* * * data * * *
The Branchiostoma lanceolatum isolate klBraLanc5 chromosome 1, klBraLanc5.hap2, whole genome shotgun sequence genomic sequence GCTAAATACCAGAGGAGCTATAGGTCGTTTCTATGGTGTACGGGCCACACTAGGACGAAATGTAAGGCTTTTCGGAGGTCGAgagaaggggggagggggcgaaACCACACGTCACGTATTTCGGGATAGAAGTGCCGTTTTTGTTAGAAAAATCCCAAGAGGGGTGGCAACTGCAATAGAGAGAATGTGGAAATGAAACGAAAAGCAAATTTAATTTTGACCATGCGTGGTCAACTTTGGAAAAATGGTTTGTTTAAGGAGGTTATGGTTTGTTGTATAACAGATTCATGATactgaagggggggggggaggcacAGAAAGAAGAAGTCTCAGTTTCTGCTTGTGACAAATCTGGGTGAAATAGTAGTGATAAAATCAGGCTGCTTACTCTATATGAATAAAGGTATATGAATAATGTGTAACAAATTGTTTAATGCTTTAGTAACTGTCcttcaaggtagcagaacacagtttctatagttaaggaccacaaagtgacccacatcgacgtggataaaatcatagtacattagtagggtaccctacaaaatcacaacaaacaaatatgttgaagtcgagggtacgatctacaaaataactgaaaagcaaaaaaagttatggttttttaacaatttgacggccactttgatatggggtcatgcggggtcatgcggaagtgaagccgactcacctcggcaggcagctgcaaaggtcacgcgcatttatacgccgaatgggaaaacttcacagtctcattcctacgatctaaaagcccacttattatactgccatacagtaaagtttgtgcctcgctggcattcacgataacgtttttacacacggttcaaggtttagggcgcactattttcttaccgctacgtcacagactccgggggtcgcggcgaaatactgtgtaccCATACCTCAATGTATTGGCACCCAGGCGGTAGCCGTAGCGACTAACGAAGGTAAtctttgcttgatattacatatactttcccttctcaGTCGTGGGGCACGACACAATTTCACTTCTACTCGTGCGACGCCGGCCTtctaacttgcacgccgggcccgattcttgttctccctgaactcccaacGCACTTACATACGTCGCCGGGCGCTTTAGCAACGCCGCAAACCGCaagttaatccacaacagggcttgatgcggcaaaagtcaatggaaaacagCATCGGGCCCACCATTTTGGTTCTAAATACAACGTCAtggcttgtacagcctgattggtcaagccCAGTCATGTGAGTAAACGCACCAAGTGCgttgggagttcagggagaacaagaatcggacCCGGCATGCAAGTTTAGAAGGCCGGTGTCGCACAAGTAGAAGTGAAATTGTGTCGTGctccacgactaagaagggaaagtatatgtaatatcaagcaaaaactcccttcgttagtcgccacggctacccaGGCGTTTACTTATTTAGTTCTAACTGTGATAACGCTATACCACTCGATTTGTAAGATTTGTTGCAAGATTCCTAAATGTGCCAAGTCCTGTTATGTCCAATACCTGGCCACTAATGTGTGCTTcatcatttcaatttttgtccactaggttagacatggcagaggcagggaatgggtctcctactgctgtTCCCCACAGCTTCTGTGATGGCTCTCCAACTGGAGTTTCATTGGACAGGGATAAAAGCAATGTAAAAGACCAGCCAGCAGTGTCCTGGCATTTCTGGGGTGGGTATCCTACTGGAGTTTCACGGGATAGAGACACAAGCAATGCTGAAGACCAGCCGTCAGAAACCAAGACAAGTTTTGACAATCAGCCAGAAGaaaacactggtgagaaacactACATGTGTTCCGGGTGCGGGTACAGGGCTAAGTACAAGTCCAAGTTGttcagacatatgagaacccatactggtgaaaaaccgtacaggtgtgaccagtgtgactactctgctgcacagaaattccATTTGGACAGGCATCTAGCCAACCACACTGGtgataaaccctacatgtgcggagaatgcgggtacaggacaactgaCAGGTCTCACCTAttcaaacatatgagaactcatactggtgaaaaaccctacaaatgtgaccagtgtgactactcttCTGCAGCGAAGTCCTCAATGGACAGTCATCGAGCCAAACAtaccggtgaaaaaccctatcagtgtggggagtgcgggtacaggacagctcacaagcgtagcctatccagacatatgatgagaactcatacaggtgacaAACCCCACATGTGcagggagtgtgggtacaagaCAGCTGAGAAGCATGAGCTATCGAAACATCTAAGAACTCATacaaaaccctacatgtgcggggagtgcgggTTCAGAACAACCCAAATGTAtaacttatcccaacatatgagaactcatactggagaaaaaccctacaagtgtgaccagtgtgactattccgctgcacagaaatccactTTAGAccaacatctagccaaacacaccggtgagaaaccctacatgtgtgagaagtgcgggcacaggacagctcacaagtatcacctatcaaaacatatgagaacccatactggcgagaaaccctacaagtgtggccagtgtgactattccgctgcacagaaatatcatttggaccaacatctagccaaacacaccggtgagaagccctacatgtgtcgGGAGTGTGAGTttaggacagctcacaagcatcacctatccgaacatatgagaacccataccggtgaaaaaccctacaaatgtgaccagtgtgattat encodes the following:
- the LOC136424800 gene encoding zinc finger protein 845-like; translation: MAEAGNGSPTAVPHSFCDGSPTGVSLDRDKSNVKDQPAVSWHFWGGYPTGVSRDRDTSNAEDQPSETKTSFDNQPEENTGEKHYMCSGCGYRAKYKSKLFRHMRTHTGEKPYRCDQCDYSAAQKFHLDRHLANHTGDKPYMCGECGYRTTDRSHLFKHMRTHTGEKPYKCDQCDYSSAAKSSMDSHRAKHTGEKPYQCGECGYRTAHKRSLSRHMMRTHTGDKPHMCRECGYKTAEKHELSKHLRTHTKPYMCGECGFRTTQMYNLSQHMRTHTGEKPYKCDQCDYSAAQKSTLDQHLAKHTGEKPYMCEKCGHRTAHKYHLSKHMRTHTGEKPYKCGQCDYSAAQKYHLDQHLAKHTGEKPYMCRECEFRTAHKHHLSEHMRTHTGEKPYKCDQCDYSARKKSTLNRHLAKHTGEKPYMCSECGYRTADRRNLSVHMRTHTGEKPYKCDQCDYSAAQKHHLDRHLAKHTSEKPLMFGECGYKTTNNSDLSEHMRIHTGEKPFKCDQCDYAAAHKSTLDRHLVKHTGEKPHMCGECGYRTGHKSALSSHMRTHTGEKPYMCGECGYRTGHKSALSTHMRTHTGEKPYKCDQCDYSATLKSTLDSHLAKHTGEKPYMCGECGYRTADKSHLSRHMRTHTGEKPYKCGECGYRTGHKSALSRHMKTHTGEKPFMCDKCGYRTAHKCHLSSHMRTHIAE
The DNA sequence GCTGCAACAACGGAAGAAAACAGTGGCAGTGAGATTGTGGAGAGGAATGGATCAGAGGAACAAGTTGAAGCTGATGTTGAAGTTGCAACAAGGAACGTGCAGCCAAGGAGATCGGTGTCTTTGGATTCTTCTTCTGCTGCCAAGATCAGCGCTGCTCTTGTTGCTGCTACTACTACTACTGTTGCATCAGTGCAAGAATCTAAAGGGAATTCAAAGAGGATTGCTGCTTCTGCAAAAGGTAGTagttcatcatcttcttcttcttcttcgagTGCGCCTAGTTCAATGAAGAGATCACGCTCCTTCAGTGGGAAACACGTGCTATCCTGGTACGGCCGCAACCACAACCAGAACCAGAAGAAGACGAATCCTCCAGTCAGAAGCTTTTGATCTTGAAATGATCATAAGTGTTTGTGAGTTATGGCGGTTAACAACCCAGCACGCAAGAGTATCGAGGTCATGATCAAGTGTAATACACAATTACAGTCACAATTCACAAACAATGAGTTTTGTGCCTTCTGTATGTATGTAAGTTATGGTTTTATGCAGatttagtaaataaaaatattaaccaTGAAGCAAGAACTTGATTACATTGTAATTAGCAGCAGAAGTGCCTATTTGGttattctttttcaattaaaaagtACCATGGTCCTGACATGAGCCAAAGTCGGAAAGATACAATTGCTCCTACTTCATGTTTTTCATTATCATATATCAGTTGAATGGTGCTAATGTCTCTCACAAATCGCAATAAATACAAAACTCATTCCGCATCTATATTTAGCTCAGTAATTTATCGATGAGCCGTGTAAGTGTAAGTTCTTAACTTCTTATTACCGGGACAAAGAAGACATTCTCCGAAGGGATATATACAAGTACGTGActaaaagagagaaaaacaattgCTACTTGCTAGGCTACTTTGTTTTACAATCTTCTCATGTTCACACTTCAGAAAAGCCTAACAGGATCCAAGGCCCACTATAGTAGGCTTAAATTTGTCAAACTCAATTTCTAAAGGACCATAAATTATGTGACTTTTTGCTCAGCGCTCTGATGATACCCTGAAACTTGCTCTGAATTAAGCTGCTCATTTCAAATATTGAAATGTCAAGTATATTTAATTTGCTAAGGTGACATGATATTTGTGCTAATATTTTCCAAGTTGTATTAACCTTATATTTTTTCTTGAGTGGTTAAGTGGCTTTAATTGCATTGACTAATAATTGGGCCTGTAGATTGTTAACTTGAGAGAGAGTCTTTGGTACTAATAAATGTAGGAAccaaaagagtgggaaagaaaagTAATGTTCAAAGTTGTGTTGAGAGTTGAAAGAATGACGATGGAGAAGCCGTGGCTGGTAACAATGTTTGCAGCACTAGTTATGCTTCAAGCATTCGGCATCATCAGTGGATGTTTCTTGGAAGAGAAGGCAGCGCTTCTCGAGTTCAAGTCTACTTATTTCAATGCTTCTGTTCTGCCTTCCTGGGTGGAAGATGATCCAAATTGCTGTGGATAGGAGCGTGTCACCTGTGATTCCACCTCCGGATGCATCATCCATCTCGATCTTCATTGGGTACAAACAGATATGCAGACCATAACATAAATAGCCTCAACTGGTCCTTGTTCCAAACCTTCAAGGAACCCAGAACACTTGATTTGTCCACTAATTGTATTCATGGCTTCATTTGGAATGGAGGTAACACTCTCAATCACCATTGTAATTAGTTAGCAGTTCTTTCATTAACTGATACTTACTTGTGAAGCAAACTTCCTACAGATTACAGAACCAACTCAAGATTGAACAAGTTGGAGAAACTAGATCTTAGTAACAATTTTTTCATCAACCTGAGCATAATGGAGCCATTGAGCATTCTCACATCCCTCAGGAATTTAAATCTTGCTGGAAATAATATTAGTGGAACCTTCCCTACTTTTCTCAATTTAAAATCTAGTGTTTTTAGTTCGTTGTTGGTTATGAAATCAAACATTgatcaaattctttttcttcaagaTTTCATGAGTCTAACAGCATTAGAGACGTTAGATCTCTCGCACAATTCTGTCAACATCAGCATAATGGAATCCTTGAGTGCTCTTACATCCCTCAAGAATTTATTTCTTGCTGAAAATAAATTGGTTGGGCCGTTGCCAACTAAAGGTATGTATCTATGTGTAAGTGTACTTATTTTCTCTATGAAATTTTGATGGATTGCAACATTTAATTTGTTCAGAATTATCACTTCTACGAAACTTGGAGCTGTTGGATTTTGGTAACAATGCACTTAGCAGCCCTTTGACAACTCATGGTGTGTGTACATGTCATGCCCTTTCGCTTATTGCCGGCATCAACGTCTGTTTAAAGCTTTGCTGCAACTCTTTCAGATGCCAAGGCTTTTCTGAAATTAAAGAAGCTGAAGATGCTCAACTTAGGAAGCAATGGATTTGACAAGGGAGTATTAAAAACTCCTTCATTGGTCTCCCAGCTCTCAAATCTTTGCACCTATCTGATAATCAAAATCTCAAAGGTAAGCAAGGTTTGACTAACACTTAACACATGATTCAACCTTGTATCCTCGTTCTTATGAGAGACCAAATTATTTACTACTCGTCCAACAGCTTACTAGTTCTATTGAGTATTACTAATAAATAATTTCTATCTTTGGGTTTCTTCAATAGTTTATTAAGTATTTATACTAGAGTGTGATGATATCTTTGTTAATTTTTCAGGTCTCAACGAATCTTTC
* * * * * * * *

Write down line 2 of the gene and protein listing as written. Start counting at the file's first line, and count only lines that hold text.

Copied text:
- the LOC136424800 gene encoding zinc finger protein 845-like; translation: MAEAGNGSPTAVPHSFCDGSPTGVSLDRDKSNVKDQPAVSWHFWGGYPTGVSRDRDTSNAEDQPSETKTSFDNQPEENTGEKHYMCSGCGYRAKYKSKLFRHMRTHTGEKPYRCDQCDYSAAQKFHLDRHLANHTGDKPYMCGECGYRTTDRSHLFKHMRTHTGEKPYKCDQCDYSSAAKSSMDSHRAKHTGEKPYQCGECGYRTAHKRSLSRHMMRTHTGDKPHMCRECGYKTAEKHELSKHLRTHTKPYMCGECGFRTTQMYNLSQHMRTHTGEKPYKCDQCDYSAAQKSTLDQHLAKHTGEKPYMCEKCGHRTAHKYHLSKHMRTHTGEKPYKCGQCDYSAAQKYHLDQHLAKHTGEKPYMCRECEFRTAHKHHLSEHMRTHTGEKPYKCDQCDYSARKKSTLNRHLAKHTGEKPYMCSECGYRTADRRNLSVHMRTHTGEKPYKCDQCDYSAAQKHHLDRHLAKHTSEKPLMFGECGYKTTNNSDLSEHMRIHTGEKPFKCDQCDYAAAHKSTLDRHLVKHTGEKPHMCGECGYRTGHKSALSSHMRTHTGEKPYMCGECGYRTGHKSALSTHMRTHTGEKPYKCDQCDYSATLKSTLDSHLAKHTGEKPYMCGECGYRTADKSHLSRHMRTHTGEKPYKCGECGYRTGHKSALSRHMKTHTGEKPFMCDKCGYRTAHKCHLSSHMRTHIAE